Tagged: Apartheid Israel

East Jerusalem story

I heard a story today, about East Jerusalem.  It’s about a family, a Palestinian family of Islamic Arabs, that want to build a home.

This family goes back generations, maybe 6 or 7, back into the histories of this land and this city.  Jerusalem is their home, they have known no other. This family wants to build a home, or at least an addition to their family house.  This house that they have lived in for years is on land that they have occupied for centuries.  Like any modern home owner in any city in the world, they pay rates to the municipality to reside on that property.  The young children are getting older, bigger, and the family is expecting a new baby soon.  They want to extend their house, so they apply to the municipality for the rights to do this.  They wait, months go by.  5, 6.  Then a year.  Then two years, then six, then ten.  There is no response to their application.  The children are all much, much older now, the baby born is already almost a teenager, the house has long outgrown them and still they hear nothing.  They cannot wait any longer, so they build an extension without the necessary permit.  When it is complete, they move the furniture in, followed by the family.  Life carries on in this new space, 5 months, 6 months.

Then it happens.  One night the family wakes up to the sound of heavy machinery maneuvering just outside their home. They are surrounded by large demolition vehicles and security forces. It is dark and the only lights are the strong beams from these machines, and the torches of soldiers, armed, some of them masked, who give the family only a short time to evacuate whatever and whoever they can, before the machines start to tear down their home. The destruction is not solely leveled at the new extension, only recently added on, but on the entire home. By the time day breaks and the machines lumber away, it is over. Nothing is left standing. What furniture they managed to move in the terror and the darkness stands exposed, scattered randomly where it fell when rushed from the house. The rest lies in amongst the rubble of the home. “This was an illegal house.” they are told again and again by the bland faced soldiers.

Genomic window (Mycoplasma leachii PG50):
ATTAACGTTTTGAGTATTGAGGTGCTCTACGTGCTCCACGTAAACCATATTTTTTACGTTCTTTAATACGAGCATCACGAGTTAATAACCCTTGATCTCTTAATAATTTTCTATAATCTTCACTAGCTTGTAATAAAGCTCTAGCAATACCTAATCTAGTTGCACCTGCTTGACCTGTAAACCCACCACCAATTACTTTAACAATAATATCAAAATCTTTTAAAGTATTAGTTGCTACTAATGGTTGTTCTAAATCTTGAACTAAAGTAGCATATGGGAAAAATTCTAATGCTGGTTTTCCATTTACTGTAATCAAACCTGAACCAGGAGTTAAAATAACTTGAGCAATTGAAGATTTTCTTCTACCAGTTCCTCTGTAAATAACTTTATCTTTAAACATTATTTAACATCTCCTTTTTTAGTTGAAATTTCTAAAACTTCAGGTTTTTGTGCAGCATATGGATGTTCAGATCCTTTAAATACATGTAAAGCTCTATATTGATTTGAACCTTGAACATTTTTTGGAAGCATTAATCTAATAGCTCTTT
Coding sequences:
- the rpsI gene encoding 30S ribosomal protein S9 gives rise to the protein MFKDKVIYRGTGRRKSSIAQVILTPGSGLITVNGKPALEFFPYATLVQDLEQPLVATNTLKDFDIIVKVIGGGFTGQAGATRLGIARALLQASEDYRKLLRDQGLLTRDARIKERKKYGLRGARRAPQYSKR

The property is still subject to tax, and if the family does not pay, they will be expelled from East Jerusalem.  They must continue to pay the rates that are due on the rubble of their former life.  There is a final rub here, a last official stamp that marks them as the second class citizens they have become.  The city will not cover the cost of the machinery hire.  The demolition vehicles that performed this operation are legally attached to the home owner who transgressed the city permit laws.  They must pay for the hire of the machinery that destroyed their home.  If they do not, they will be forced to leave.

This is just one story, from one day, from one family in East Jerusalem. There are many, many more.

Boycott Apartheid Israel.  Free Palestine.

rubble of lives

 

[ www.bdsmovement.netwww.israelapartheidweek.com ]